While one prefers to do everything online, a new study suggests that the reading public is ditching e-books and returning to the printed word. Sales of consumer e-books plunged 17% in the UK in 2016, according to the Publishers Association. Sales of physical books and journals went up by 7% over the same period, while children’s books surged 16%.
The same trend is on display in the U.S., where e-book sales declined 18.7% over the first nine months of 2016, according to the Association of American Publishers. Paperback sales were up 7.5% over the same period, and hardback sales increased 4.1%. “The print format is appealing to many and publishers are finding that some genres lend themselves more to print than others and are using them to drive sales of print books,” said Phil Stokes, head of PwC’s entertainment and media division in the U.K.
Stokes said that children’s book has always been more popular in print, for example, and that many people prefer recipe books in hardback format. “Coloring books were a big trend over the past few years… and giving a book as a gift is far less impressive if you are giving a digital version,” he added. Experts say that many people are also trying to limit their screen time.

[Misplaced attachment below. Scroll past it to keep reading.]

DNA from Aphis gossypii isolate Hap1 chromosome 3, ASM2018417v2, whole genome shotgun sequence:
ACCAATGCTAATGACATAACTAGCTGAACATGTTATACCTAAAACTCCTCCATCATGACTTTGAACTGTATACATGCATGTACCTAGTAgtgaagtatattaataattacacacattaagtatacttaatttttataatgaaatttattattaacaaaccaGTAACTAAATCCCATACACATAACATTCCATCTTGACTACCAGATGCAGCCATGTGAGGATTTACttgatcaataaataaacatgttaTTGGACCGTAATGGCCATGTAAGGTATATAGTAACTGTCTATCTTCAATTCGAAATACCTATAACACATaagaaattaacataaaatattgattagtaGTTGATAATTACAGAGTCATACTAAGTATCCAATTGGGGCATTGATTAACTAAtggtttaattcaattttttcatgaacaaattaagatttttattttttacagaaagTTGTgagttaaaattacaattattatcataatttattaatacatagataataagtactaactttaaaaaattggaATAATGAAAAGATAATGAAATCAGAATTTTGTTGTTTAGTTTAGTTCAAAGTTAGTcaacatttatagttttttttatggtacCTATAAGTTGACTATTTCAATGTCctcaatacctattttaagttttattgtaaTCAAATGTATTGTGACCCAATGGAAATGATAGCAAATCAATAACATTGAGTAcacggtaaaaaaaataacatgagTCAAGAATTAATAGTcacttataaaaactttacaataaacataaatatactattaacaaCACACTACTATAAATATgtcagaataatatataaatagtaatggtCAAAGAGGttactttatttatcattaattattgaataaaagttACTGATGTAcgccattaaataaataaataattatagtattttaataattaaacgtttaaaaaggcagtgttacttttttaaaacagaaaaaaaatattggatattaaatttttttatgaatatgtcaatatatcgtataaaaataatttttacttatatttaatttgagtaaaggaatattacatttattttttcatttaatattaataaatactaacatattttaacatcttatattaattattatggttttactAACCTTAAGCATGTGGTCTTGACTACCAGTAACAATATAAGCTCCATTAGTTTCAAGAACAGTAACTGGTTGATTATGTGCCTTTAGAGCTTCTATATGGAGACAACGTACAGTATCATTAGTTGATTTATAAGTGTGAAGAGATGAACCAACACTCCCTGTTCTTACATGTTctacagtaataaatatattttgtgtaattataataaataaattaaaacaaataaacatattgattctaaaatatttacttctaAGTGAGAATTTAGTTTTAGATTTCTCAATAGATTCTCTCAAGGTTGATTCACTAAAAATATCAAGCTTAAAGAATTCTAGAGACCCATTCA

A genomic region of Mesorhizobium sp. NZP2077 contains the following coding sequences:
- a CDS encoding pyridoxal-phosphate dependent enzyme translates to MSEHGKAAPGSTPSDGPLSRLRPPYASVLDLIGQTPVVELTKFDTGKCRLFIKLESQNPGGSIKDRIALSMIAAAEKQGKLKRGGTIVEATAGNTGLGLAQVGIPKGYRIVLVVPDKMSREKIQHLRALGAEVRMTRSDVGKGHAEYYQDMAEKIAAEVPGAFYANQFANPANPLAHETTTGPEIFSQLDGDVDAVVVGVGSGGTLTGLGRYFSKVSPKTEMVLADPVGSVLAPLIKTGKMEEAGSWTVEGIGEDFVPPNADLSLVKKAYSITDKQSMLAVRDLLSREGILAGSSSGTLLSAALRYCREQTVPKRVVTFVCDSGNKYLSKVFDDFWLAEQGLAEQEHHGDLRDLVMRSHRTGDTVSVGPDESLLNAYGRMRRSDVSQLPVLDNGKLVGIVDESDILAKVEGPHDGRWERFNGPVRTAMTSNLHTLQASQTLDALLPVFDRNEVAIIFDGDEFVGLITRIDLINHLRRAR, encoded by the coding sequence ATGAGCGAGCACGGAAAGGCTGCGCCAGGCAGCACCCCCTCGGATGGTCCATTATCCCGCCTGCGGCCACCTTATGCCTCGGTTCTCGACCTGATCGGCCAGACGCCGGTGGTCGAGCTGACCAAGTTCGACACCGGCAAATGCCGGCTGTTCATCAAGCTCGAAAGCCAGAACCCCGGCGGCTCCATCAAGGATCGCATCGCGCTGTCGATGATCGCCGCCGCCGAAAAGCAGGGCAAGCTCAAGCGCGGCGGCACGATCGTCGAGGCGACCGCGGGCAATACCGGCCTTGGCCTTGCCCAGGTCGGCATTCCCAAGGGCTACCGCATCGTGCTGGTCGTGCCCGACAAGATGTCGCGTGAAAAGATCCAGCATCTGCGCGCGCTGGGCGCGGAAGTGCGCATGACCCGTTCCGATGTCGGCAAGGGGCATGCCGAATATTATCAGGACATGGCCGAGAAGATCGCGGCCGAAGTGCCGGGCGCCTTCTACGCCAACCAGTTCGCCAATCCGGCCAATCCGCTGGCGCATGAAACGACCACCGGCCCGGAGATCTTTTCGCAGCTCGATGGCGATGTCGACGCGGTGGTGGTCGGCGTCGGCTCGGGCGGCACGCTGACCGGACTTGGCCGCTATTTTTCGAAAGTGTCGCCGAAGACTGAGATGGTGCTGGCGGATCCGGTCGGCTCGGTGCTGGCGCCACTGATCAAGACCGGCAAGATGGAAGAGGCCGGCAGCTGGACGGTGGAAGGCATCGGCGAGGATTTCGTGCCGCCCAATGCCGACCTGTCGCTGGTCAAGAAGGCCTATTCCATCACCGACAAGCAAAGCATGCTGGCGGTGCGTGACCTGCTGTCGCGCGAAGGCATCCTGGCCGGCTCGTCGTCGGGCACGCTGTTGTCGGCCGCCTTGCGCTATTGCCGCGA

U.K. regulator Ofcom found that one-third of adults had attempted a “digital detox” in 2016 by limiting their use of smartphones, tablets and other devices. The return to paper is also hurting device manufacturers. Sales of e-readers declined by more than 40% between 2011 and 2016, according to consumer research group Euromonitor International.
“E-readers, which was once a promising category, saw its sales peak in 2011. Its success was short-lived, as it spiraled downwards within a year with the entry of tablets,” Euromonitor said in a research note. According to the Pew Research Center, 65% of Americans reported reading a printed book in the past year, compared to only 28% who read an e-book. A quarter of the population hadn’t read a book of any kind, whether in print, electronic or audio form.